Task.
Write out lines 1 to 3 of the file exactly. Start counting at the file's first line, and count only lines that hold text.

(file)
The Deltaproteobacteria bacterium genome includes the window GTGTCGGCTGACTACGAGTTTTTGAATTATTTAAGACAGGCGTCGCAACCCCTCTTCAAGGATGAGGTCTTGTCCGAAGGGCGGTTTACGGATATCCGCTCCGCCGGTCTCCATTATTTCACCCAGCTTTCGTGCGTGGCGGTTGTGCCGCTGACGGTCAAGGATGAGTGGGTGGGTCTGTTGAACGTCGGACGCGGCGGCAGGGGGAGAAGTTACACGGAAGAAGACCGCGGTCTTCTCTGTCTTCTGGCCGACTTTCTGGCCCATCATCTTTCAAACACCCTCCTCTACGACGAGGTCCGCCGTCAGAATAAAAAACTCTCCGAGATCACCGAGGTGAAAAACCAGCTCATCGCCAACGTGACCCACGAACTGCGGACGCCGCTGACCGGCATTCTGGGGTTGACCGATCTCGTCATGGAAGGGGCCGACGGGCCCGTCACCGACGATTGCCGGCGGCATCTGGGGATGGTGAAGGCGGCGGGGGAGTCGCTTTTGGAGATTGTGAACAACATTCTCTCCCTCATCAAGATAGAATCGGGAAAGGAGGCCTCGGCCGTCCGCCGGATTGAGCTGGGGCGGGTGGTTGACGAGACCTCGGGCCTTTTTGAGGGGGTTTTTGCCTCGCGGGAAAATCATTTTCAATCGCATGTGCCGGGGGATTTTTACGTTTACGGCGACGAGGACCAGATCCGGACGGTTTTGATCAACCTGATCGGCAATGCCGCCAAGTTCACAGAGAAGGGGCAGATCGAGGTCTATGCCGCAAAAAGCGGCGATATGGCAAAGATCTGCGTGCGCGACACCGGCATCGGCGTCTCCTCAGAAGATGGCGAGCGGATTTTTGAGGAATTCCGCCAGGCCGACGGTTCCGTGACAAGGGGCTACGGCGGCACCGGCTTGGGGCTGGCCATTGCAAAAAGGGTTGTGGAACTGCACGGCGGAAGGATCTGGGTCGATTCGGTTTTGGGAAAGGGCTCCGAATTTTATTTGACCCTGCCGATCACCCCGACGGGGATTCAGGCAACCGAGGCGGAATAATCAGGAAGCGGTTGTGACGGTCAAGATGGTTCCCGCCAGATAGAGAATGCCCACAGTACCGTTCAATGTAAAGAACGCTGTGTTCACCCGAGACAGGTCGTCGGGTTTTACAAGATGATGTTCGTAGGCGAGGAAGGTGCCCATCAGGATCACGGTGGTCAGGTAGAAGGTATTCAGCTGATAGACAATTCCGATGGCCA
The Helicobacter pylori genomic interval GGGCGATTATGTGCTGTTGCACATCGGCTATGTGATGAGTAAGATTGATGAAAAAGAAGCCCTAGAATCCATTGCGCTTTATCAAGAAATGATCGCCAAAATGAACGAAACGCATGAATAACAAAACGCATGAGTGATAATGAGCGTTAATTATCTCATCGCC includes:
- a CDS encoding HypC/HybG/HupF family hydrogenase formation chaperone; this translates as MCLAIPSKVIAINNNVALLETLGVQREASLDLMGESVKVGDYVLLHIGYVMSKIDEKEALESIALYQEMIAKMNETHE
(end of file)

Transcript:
The Deltaproteobacteria bacterium genome includes the window GTGTCGGCTGACTACGAGTTTTTGAATTATTTAAGACAGGCGTCGCAACCCCTCTTCAAGGATGAGGTCTTGTCCGAAGGGCGGTTTACGGATATCCGCTCCGCCGGTCTCCATTATTTCACCCAGCTTTCGTGCGTGGCGGTTGTGCCGCTGACGGTCAAGGATGAGTGGGTGGGTCTGTTGAACGTCGGACGCGGCGGCAGGGGGAGAAGTTACACGGAAGAAGACCGCGGTCTTCTCTGTCTTCTGGCCGACTTTCTGGCCCATCATCTTTCAAACACCCTCCTCTACGACGAGGTCCGCCGTCAGAATAAAAAACTCTCCGAGATCACCGAGGTGAAAAACCAGCTCATCGCCAACGTGACCCACGAACTGCGGACGCCGCTGACCGGCATTCTGGGGTTGACCGATCTCGTCATGGAAGGGGCCGACGGGCCCGTCACCGACGATTGCCGGCGGCATCTGGGGATGGTGAAGGCGGCGGGGGAGTCGCTTTTGGAGATTGTGAACAACATTCTCTCCCTCATCAAGATAGAATCGGGAAAGGAGGCCTCGGCCGTCCGCCGGATTGAGCTGGGGCGGGTGGTTGACGAGACCTCGGGCCTTTTTGAGGGGGTTTTTGCCTCGCGGGAAAATCATTTTCAATCGCATGTGCCGGGGGATTTTTACGTTTACGGCGACGAGGACCAGATCCGGACGGTTTTGATCAACCTGATCGGCAATGCCGCCAAGTTCACAGAGAAGGGGCAGATCGAGGTCTATGCCGCAAAAAGCGGCGATATGGCAAAGATCTGCGTGCGCGACACCGGCATCGGCGTCTCCTCAGAAGATGGCGAGCGGATTTTTGAGGAATTCCGCCAGGCCGACGGTTCCGTGACAAGGGGCTACGGCGGCACCGGCTTGGGGCTGGCCATTGCAAAAAGGGTTGTGGAACTGCACGGCGGAAGGATCTGGGTCGATTCGGTTTTGGGAAAGGGCTCCGAATTTTATTTGACCCTGCCGATCACCCCGACGGGGATTCAGGCAACCGAGGCGGAATAATCAGGAAGCGGTTGTGACGGTCAAGATGGTTCCCGCCAGATAGAGAATGCCCACAGTACCGTTCAATGTAAAGAACGCTGTGTTCACCCGAGACAGGTCGTCGGGTTTTACAAGATGATGTTCGTAGGCGAGGAAGGTGCCCATCAGGATCACGGTGGTCAGGTAGAAGGTATTCAGCTGATAGACAATTCCGATGGCCA
The Helicobacter pylori genomic interval GGGCGATTATGTGCTGTTGCACATCGGCTATGTGATGAGTAAGATTGATGAAAAAGAAGCCCTAGAATCCATTGCGCTTTATCAAGAAATGATCGCCAAAATGAACGAAACGCATGAATAACAAAACGCATGAGTGATAATGAGCGTTAATTATCTCATCGCC includes:
- a CDS encoding HypC/HybG/HupF family hydrogenase formation chaperone; this translates as MCLAIPSKVIAINNNVALLETLGVQREASLDLMGESVKVGDYVLLHIGYVMSKIDEKEALESIALYQEMIAKMNETHE